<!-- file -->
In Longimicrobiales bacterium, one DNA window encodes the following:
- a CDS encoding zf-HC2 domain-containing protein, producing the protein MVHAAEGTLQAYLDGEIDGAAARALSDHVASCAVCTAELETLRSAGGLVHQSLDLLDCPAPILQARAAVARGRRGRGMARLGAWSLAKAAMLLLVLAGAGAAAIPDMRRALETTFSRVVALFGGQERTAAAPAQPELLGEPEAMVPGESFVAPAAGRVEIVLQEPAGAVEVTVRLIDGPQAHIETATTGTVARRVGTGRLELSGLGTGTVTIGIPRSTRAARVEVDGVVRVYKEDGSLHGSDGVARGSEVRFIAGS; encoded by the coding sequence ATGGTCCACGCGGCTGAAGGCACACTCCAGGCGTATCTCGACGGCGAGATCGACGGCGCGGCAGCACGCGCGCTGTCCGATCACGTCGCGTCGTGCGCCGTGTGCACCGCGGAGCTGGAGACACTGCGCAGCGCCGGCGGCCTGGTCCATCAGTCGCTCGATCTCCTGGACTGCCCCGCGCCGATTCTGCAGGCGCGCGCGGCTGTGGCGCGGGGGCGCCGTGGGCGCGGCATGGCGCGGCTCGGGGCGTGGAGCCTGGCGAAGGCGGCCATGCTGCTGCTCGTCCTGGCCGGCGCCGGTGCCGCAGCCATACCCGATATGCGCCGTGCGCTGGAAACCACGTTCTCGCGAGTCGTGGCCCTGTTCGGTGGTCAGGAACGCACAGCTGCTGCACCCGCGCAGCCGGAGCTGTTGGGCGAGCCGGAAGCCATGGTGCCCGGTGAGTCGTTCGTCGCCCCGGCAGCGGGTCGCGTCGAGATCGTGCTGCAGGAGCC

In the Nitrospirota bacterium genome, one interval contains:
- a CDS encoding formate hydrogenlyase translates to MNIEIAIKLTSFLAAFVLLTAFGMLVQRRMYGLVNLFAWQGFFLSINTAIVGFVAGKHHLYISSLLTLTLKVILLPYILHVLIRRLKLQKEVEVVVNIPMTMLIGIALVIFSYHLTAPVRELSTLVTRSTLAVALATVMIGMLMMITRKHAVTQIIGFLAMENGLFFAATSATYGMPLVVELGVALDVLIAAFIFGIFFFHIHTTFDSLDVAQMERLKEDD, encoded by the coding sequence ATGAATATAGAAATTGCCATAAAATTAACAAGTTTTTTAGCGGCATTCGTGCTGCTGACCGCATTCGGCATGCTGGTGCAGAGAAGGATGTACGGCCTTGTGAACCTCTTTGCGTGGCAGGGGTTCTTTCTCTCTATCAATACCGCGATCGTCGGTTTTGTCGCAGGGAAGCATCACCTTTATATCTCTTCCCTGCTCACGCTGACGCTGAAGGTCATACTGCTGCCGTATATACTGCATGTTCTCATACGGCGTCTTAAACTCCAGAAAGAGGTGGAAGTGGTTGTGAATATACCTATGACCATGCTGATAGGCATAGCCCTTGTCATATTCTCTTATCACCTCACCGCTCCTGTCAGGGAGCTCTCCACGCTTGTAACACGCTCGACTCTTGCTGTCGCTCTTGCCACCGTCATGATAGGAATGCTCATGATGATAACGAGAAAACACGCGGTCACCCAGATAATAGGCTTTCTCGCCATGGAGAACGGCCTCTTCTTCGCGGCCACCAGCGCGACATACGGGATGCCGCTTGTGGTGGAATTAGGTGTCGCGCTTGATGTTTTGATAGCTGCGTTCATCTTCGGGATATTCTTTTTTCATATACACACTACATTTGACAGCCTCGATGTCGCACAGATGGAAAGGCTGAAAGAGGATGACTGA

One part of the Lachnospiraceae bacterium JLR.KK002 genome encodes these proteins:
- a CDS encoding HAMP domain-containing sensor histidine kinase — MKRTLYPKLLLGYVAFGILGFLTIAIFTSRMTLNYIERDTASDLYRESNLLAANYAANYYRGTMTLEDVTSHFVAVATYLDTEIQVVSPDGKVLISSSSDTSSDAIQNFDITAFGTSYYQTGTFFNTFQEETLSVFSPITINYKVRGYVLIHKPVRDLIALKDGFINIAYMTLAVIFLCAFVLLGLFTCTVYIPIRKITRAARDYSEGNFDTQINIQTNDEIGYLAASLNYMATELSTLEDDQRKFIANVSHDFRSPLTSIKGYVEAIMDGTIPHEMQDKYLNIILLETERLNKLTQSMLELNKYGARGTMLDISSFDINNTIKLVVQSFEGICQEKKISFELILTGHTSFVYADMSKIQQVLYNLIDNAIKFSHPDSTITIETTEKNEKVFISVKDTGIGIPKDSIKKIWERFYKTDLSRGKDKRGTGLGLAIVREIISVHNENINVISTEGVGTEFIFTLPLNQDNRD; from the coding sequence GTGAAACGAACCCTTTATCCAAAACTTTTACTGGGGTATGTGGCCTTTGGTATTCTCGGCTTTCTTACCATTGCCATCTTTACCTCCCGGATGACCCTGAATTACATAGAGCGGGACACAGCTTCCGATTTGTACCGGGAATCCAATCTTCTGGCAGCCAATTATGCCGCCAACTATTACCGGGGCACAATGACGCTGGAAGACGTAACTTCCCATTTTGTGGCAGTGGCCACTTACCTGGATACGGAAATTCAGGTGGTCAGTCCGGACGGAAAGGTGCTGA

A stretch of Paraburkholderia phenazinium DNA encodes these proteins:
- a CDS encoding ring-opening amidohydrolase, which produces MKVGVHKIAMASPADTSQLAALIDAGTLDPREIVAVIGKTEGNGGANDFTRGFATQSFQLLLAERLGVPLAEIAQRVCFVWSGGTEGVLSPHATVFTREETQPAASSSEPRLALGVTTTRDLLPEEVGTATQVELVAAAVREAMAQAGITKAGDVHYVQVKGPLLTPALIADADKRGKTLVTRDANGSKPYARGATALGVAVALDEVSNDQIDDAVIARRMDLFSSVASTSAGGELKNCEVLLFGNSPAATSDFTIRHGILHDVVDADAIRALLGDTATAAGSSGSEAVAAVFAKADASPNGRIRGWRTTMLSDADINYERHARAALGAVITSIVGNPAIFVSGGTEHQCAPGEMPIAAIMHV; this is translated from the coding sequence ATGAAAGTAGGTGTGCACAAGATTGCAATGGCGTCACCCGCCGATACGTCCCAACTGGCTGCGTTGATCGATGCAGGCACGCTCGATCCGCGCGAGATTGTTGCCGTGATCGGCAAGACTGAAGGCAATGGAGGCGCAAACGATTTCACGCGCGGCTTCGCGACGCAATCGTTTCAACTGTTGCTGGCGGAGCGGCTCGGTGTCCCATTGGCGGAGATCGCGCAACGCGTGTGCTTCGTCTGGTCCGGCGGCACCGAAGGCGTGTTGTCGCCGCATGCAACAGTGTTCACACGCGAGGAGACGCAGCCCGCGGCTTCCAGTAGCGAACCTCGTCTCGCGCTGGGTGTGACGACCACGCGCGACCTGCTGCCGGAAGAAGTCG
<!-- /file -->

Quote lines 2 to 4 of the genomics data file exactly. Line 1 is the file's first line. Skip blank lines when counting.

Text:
- a CDS encoding zf-HC2 domain-containing protein, producing the protein MVHAAEGTLQAYLDGEIDGAAARALSDHVASCAVCTAELETLRSAGGLVHQSLDLLDCPAPILQARAAVARGRRGRGMARLGAWSLAKAAMLLLVLAGAGAAAIPDMRRALETTFSRVVALFGGQERTAAAPAQPELLGEPEAMVPGESFVAPAAGRVEIVLQEPAGAVEVTVRLIDGPQAHIETATTGTVARRVGTGRLELSGLGTGTVTIGIPRSTRAARVEVDGVVRVYKEDGSLHGSDGVARGSEVRFIAGS; encoded by the coding sequence ATGGTCCACGCGGCTGAAGGCACACTCCAGGCGTATCTCGACGGCGAGATCGACGGCGCGGCAGCACGCGCGCTGTCCGATCACGTCGCGTCGTGCGCCGTGTGCACCGCGGAGCTGGAGACACTGCGCAGCGCCGGCGGCCTGGTCCATCAGTCGCTCGATCTCCTGGACTGCCCCGCGCCGATTCTGCAGGCGCGCGCGGCTGTGGCGCGGGGGCGCCGTGGGCGCGGCATGGCGCGGCTCGGGGCGTGGAGCCTGGCGAAGGCGGCCATGCTGCTGCTCGTCCTGGCCGGCGCCGGTGCCGCAGCCATACCCGATATGCGCCGTGCGCTGGAAACCACGTTCTCGCGAGTCGTGGCCCTGTTCGGTGGTCAGGAACGCACAGCTGCTGCACCCGCGCAGCCGGAGCTGTTGGGCGAGCCGGAAGCCATGGTGCCCGGTGAGTCGTTCGTCGCCCCGGCAGCGGGTCGCGTCGAGATCGTGCTGCAGGAGCC

In the Nitrospirota bacterium genome, one interval contains:
- a CDS encoding formate hydrogenlyase translates to MNIEIAIKLTSFLAAFVLLTAFGMLVQRRMYGLVNLFAWQGFFLSINTAIVGFVAGKHHLYISSLLTLTLKVILLPYILHVLIRRLKLQKEVEVVVNIPMTMLIGIALVIFSYHLTAPVRELSTLVTRSTLAVALATVMIGMLMMITRKHAVTQIIGFLAMENGLFFAATSATYGMPLVVELGVALDVLIAAFIFGIFFFHIHTTFDSLDVAQMERLKEDD, encoded by the coding sequence ATGAATATAGAAATTGCCATAAAATTAACAAGTTTTTTAGCGGCATTCGTGCTGCTGACCGCATTCGGCATGCTGGTGCAGAGAAGGATGTACGGCCTTGTGAACCTCTTTGCGTGGCAGGGGTTCTTTCTCTCTATCAATACCGCGATCGTCGGTTTTGTCGCAGGGAAGCATCACCTTTATATCTCTTCCCTGCTCACGCTGACGCTGAAGGTCATACTGCTGCCGTATATACTGCATGTTCTCATACGGCGTCTTAAACTCCAGAAAGAGGTGGAAGTGGTTGTGAATATACCTATGACCATGCTGATAGGCATAGCCCTTGTCATATTCTCTTATCACCTCACCGCTCCTGTCAGGGAGCTCTCCACGCTTGTAACACGCTCGACTCTTGCTGTCGCTCTTGCCACCGTCATGATAGGAATGCTCATGATGATAACGAGAAAACACGCGGTCACCCAGATAATAGGCTTTCTCGCCATGGAGAACGGCCTCTTCTTCGCGGCCACCAGCGCGACATACGGGATGCCGCTTGTGGTGGAATTAGGTGTCGCGCTTGATGTTTTGATAGCTGCGTTCATCTTCGGGATATTCTTTTTTCATATACACACTACATTTGACAGCCTCGATGTCGCACAGATGGAAAGGCTGAAAGAGGATGACTGA